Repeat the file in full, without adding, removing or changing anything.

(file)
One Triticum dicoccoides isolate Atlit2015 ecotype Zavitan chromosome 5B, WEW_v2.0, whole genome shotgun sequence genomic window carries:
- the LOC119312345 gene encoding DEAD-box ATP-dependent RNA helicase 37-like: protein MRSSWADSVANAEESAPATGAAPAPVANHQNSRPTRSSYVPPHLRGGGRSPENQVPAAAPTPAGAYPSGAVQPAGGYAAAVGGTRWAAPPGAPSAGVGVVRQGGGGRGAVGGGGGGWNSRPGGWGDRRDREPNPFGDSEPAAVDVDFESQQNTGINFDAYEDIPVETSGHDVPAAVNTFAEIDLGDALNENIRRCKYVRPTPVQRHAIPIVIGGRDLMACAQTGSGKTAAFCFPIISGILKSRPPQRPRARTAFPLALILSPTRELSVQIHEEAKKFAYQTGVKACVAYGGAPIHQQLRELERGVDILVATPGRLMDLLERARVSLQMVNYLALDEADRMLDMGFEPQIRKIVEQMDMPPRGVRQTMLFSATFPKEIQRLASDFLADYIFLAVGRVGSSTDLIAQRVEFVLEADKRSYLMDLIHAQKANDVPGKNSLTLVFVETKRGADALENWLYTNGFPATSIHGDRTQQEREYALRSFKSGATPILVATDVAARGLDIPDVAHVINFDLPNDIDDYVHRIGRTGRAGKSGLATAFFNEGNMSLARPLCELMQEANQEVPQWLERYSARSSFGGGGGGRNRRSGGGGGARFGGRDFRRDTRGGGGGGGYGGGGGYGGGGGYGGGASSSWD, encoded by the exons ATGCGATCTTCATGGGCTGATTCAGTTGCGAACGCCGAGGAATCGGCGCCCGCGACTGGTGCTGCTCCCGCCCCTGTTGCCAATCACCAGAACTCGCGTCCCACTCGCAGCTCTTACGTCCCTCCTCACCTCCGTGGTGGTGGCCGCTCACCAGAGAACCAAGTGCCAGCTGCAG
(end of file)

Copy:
One Triticum dicoccoides isolate Atlit2015 ecotype Zavitan chromosome 5B, WEW_v2.0, whole genome shotgun sequence genomic window carries:
- the LOC119312345 gene encoding DEAD-box ATP-dependent RNA helicase 37-like: protein MRSSWADSVANAEESAPATGAAPAPVANHQNSRPTRSSYVPPHLRGGGRSPENQVPAAAPTPAGAYPSGAVQPAGGYAAAVGGTRWAAPPGAPSAGVGVVRQGGGGRGAVGGGGGGWNSRPGGWGDRRDREPNPFGDSEPAAVDVDFESQQNTGINFDAYEDIPVETSGHDVPAAVNTFAEIDLGDALNENIRRCKYVRPTPVQRHAIPIVIGGRDLMACAQTGSGKTAAFCFPIISGILKSRPPQRPRARTAFPLALILSPTRELSVQIHEEAKKFAYQTGVKACVAYGGAPIHQQLRELERGVDILVATPGRLMDLLERARVSLQMVNYLALDEADRMLDMGFEPQIRKIVEQMDMPPRGVRQTMLFSATFPKEIQRLASDFLADYIFLAVGRVGSSTDLIAQRVEFVLEADKRSYLMDLIHAQKANDVPGKNSLTLVFVETKRGADALENWLYTNGFPATSIHGDRTQQEREYALRSFKSGATPILVATDVAARGLDIPDVAHVINFDLPNDIDDYVHRIGRTGRAGKSGLATAFFNEGNMSLARPLCELMQEANQEVPQWLERYSARSSFGGGGGGRNRRSGGGGGARFGGRDFRRDTRGGGGGGGYGGGGGYGGGGGYGGGASSSWD, encoded by the exons ATGCGATCTTCATGGGCTGATTCAGTTGCGAACGCCGAGGAATCGGCGCCCGCGACTGGTGCTGCTCCCGCCCCTGTTGCCAATCACCAGAACTCGCGTCCCACTCGCAGCTCTTACGTCCCTCCTCACCTCCGTGGTGGTGGCCGCTCACCAGAGAACCAAGTGCCAGCTGCAG